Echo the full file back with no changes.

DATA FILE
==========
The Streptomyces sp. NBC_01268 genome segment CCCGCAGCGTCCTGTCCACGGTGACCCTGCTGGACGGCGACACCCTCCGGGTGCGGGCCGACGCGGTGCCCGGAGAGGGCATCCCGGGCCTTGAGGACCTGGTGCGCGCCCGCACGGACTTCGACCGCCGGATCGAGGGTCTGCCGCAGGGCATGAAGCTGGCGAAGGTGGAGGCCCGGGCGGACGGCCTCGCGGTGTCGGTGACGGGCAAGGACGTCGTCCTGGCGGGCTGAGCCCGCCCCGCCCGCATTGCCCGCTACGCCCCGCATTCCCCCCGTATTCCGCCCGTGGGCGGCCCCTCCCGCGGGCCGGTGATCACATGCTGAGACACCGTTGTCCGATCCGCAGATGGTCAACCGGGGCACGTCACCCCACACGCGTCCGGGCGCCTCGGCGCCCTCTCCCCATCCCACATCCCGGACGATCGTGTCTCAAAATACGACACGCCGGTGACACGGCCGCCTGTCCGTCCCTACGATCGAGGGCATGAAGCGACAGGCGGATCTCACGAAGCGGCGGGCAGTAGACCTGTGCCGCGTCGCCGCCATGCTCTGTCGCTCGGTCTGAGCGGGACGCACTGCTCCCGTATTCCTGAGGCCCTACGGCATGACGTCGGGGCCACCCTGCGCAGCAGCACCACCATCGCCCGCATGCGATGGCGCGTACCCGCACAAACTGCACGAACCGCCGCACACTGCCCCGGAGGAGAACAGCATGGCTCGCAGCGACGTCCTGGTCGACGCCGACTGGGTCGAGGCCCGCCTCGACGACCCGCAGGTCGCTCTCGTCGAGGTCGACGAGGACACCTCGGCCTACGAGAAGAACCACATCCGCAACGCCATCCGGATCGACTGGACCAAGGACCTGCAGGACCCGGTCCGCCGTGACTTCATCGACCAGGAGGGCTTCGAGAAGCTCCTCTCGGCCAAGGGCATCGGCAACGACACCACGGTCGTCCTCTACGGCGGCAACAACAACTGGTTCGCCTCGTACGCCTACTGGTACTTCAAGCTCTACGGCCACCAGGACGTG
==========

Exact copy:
The Streptomyces sp. NBC_01268 genome segment CCCGCAGCGTCCTGTCCACGGTGACCCTGCTGGACGGCGACACCCTCCGGGTGCGGGCCGACGCGGTGCCCGGAGAGGGCATCCCGGGCCTTGAGGACCTGGTGCGCGCCCGCACGGACTTCGACCGCCGGATCGAGGGTCTGCCGCAGGGCATGAAGCTGGCGAAGGTGGAGGCCCGGGCGGACGGCCTCGCGGTGTCGGTGACGGGCAAGGACGTCGTCCTGGCGGGCTGAGCCCGCCCCGCCCGCATTGCCCGCTACGCCCCGCATTCCCCCCGTATTCCGCCCGTGGGCGGCCCCTCCCGCGGGCCGGTGATCACATGCTGAGACACCGTTGTCCGATCCGCAGATGGTCAACCGGGGCACGTCACCCCACACGCGTCCGGGCGCCTCGGCGCCCTCTCCCCATCCCACATCCCGGACGATCGTGTCTCAAAATACGACACGCCGGTGACACGGCCGCCTGTCCGTCCCTACGATCGAGGGCATGAAGCGACAGGCGGATCTCACGAAGCGGCGGGCAGTAGACCTGTGCCGCGTCGCCGCCATGCTCTGTCGCTCGGTCTGAGCGGGACGCACTGCTCCCGTATTCCTGAGGCCCTACGGCATGACGTCGGGGCCACCCTGCGCAGCAGCACCACCATCGCCCGCATGCGATGGCGCGTACCCGCACAAACTGCACGAACCGCCGCACACTGCCCCGGAGGAGAACAGCATGGCTCGCAGCGACGTCCTGGTCGACGCCGACTGGGTCGAGGCCCGCCTCGACGACCCGCAGGTCGCTCTCGTCGAGGTCGACGAGGACACCTCGGCCTACGAGAAGAACCACATCCGCAACGCCATCCGGATCGACTGGACCAAGGACCTGCAGGACCCGGTCCGCCGTGACTTCATCGACCAGGAGGGCTTCGAGAAGCTCCTCTCGGCCAAGGGCATCGGCAACGACACCACGGTCGTCCTCTACGGCGGCAACAACAACTGGTTCGCCTCGTACGCCTACTGGTACTTCAAGCTCTACGGCCACCAGGACGTG